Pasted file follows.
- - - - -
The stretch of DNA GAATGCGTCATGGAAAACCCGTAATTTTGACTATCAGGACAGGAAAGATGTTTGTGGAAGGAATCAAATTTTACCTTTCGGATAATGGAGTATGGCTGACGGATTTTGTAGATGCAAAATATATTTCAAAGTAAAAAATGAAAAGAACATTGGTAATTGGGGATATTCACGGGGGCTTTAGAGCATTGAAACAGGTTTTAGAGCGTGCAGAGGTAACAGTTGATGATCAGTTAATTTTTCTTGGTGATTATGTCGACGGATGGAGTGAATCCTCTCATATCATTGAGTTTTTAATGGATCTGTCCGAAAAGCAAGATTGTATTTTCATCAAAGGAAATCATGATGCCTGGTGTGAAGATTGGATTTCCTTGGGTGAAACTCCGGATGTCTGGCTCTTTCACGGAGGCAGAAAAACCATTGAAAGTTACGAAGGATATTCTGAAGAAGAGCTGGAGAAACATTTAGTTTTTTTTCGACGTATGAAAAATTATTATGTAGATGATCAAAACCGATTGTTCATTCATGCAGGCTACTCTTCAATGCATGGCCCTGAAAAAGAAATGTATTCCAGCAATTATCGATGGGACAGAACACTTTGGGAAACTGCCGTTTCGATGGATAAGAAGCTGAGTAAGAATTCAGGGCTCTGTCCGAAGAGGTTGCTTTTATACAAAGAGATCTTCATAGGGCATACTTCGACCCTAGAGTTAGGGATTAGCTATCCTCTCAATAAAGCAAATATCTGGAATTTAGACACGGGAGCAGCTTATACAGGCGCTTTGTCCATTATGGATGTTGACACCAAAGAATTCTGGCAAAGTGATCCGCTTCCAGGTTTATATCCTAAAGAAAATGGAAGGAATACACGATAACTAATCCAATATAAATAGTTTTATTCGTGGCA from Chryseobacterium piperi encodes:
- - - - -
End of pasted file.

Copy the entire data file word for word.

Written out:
The stretch of DNA GAATGCGTCATGGAAAACCCGTAATTTTGACTATCAGGACAGGAAAGATGTTTGTGGAAGGAATCAAATTTTACCTTTCGGATAATGGAGTATGGCTGACGGATTTTGTAGATGCAAAATATATTTCAAAGTAAAAAATGAAAAGAACATTGGTAATTGGGGATATTCACGGGGGCTTTAGAGCATTGAAACAGGTTTTAGAGCGTGCAGAGGTAACAGTTGATGATCAGTTAATTTTTCTTGGTGATTATGTCGACGGATGGAGTGAATCCTCTCATATCATTGAGTTTTTAATGGATCTGTCCGAAAAGCAAGATTGTATTTTCATCAAAGGAAATCATGATGCCTGGTGTGAAGATTGGATTTCCTTGGGTGAAACTCCGGATGTCTGGCTCTTTCACGGAGGCAGAAAAACCATTGAAAGTTACGAAGGATATTCTGAAGAAGAGCTGGAGAAACATTTAGTTTTTTTTCGACGTATGAAAAATTATTATGTAGATGATCAAAACCGATTGTTCATTCATGCAGGCTACTCTTCAATGCATGGCCCTGAAAAAGAAATGTATTCCAGCAATTATCGATGGGACAGAACACTTTGGGAAACTGCCGTTTCGATGGATAAGAAGCTGAGTAAGAATTCAGGGCTCTGTCCGAAGAGGTTGCTTTTATACAAAGAGATCTTCATAGGGCATACTTCGACCCTAGAGTTAGGGATTAGCTATCCTCTCAATAAAGCAAATATCTGGAATTTAGACACGGGAGCAGCTTATACAGGCGCTTTGTCCATTATGGATGTTGACACCAAAGAATTCTGGCAAAGTGATCCGCTTCCAGGTTTATATCCTAAAGAAAATGGAAGGAATACACGATAACTAATCCAATATAAATAGTTTTATTCGTGGCA from Chryseobacterium piperi encodes: